Ojeda advised scholars to seek partnerships outside the Military ranks, such as with nongovernmental organizations that are trained to deal with vulnerable populations.

“An armed Soldier is not prepared to comfort a child who may be suffering psychologically after a disaster.”

In Chile, security officials have learned a great deal on how to improve their response efforts after a series of major events, including earthquakes, storms, and a massive fire that destroyed parts of the city of Valparaiso. But more than just refining procedures, he said recent events also have served to crystallize the military’s role as the chief actor in relief operations.

“We cannot think of the Military’s role just in terms of defending national sovereignty,” Ojeda indicated. “Over time, the expectation for our armed forces to show compassion is growing more and more.”



The rising impact of massive storms and other natural disasters is placing more pressure on first responders to build capacity to protect their nations, according to Military leaders across the Americas.

For some officials, climate change poses a major threat because rising temperatures have been linked to more severe weather, including torrential storms and droughts in some regions.

“Today climate change is an unavoidable fact, and we need to work together to protect ourselves from the problem of natural disasters,” said Mexico Brigadier General Víctor Hugo Aguirre during a conference on emergencies and large scale disasters at the Inter-American Defense College (IADC) in Washington, D.C. in late January, adding that more cooperation is needed. “A border is not going to stop a storm.”

U.S. Military officials also have signaled a need to recognize the security risks associated with climate change, especially as demand grows for military disaster assistance in response to humanitarian crises caused by extreme weather.

Climate creates security challenges


“Destruction and devastation from hurricanes can sow the seeds for instability,” said former U.S. Defense Secretary Chuck Hagel during a meeting of defense ministers in Peru in October. “Droughts and crop failures can leave millions of people without any lifeline, and trigger waves of mass migration.”

While climate change poses new challenges to security officials tasked with humanitarian issues, the conditions that leave a population vulnerable in a natural disaster remain the same.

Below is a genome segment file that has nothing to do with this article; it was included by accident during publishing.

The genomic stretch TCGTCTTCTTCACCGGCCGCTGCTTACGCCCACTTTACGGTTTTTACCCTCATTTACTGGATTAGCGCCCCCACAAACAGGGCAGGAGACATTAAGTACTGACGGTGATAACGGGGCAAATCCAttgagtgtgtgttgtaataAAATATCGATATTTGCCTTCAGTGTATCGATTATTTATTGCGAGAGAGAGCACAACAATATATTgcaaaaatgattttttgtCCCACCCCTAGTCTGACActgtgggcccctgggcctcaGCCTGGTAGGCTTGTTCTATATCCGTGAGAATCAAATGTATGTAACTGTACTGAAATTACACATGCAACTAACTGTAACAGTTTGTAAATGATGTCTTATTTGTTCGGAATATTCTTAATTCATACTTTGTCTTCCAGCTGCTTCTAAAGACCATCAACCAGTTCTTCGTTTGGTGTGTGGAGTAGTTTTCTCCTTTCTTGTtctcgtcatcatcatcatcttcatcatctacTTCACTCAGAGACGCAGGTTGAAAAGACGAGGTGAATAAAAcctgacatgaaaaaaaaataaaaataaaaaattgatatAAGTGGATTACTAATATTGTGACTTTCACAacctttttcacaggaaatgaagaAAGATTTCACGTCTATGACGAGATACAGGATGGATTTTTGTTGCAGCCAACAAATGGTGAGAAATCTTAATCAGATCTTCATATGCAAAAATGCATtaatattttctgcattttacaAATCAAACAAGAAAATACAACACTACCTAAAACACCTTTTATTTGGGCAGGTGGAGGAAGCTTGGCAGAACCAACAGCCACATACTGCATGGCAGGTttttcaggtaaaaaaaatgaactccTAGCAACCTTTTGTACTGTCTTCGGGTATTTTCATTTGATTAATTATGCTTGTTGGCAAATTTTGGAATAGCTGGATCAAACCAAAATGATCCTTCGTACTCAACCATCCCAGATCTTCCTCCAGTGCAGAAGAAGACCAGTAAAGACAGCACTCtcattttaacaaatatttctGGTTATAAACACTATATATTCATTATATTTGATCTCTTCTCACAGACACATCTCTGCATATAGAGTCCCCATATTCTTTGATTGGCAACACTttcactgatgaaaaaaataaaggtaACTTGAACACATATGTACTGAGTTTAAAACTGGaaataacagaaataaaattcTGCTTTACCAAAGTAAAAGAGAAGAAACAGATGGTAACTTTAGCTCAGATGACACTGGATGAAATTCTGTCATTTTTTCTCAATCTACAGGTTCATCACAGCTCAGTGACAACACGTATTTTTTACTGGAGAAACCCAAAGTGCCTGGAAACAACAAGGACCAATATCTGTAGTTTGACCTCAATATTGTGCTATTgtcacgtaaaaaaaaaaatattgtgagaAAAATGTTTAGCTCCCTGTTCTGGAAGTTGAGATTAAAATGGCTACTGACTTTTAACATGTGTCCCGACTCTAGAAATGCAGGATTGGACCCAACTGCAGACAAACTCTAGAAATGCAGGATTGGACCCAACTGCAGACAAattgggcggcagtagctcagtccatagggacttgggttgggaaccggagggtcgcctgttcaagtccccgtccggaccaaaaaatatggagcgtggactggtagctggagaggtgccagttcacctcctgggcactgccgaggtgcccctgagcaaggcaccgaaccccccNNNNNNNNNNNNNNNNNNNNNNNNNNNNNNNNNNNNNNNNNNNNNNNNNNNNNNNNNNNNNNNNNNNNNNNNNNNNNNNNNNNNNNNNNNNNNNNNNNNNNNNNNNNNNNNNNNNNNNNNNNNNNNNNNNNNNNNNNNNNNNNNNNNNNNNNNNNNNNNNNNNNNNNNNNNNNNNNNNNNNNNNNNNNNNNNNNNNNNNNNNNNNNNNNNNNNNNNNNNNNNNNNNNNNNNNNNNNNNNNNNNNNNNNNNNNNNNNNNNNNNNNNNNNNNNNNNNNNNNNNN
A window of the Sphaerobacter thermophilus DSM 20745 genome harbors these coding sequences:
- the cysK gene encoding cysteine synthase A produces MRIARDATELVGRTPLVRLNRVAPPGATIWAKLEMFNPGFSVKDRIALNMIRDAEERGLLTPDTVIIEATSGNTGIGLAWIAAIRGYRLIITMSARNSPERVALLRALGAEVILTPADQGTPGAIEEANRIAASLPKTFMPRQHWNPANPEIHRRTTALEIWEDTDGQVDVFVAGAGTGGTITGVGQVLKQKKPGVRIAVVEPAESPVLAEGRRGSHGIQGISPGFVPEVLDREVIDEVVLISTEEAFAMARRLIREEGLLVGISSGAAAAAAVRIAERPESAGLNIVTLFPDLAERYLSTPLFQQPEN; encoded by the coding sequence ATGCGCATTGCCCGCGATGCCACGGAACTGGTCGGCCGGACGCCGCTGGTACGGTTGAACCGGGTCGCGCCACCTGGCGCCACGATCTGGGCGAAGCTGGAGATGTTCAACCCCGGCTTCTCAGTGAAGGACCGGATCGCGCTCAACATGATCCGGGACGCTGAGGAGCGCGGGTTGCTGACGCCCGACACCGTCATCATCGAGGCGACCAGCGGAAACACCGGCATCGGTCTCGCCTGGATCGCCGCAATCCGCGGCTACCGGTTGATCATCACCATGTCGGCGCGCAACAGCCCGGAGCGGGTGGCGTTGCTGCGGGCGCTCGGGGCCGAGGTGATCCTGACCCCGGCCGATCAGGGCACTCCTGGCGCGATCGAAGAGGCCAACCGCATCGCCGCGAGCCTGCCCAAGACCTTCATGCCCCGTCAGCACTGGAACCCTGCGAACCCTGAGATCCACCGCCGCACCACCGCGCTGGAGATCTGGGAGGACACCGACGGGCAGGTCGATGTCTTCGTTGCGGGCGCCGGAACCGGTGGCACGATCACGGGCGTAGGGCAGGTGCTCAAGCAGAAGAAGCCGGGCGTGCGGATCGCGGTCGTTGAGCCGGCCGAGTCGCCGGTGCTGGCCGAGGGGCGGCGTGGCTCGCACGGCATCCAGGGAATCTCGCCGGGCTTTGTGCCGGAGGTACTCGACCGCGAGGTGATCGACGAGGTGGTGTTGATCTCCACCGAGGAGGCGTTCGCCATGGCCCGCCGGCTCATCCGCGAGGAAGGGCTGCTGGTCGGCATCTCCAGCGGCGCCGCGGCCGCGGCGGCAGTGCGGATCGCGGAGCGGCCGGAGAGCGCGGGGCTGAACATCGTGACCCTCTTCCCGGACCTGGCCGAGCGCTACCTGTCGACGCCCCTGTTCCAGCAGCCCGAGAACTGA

“Climate change can really distract us from what we need to do,” Pablo Gonzalez, director of the Department for Sustainable Development at the Organization of American States, stated during the IADC conference. He pointed to soaring levels of urbanization, unregulated construction, and income inequality across many nations in Latin America.

As policy makers struggle to address broad social dilemmas like these, Gonzalez said military responders will be the ones called upon to provide initial assistance after a catastrophe.

In Mexico, for example, dozens of specialized forces muster each day at 8 a.m., prepared to respond to a natural disaster anywhere in the country, Gen. Aguirre pointed out. “These units are ready to deploy within two hours to any spot in the country” to assess damage and help lead the recovery effort.

Members of Mexico’s Disaster Relief Task Force are drawn from other Military units and have specialized skills such as search and rescue, medical care, engineering and construction, and food service. In recent years, the task force has deployed to dozens of operations inside the country, and has participated in international relief missions in Haiti, Indonesia, and the United States.

Gen. Aguirre explained that Mexico’s military relief operations are founded on a complex legal framework, known as DN-III-E, which seeks to organize the quick deployment of resources. While the structure retains civilian authority over military relief operations, military commanders are granted freedom to take action as necessary.

“When every decision is made by one person, then recovery efforts are delayed,” said the general. “If I wait for civilian authorities to grant permission, often my forces will not move fast enough to save lives.”

The importance of coordination


Another speaker at the seminar, Chile’s Army Staff Officer Carlos Ojeda, described the disaster response structure in his country, which clearly defines the roles and responsibilities of all government agencies affected in a potential crisis.

“Coordination is the engine of positive action,” said Ojeda, who is also a professor at Chile’s National Academy for Political and Strategic Studies. “Without clear organization, there will be overlapping efforts or conflicts of interest, and we should avoid that.”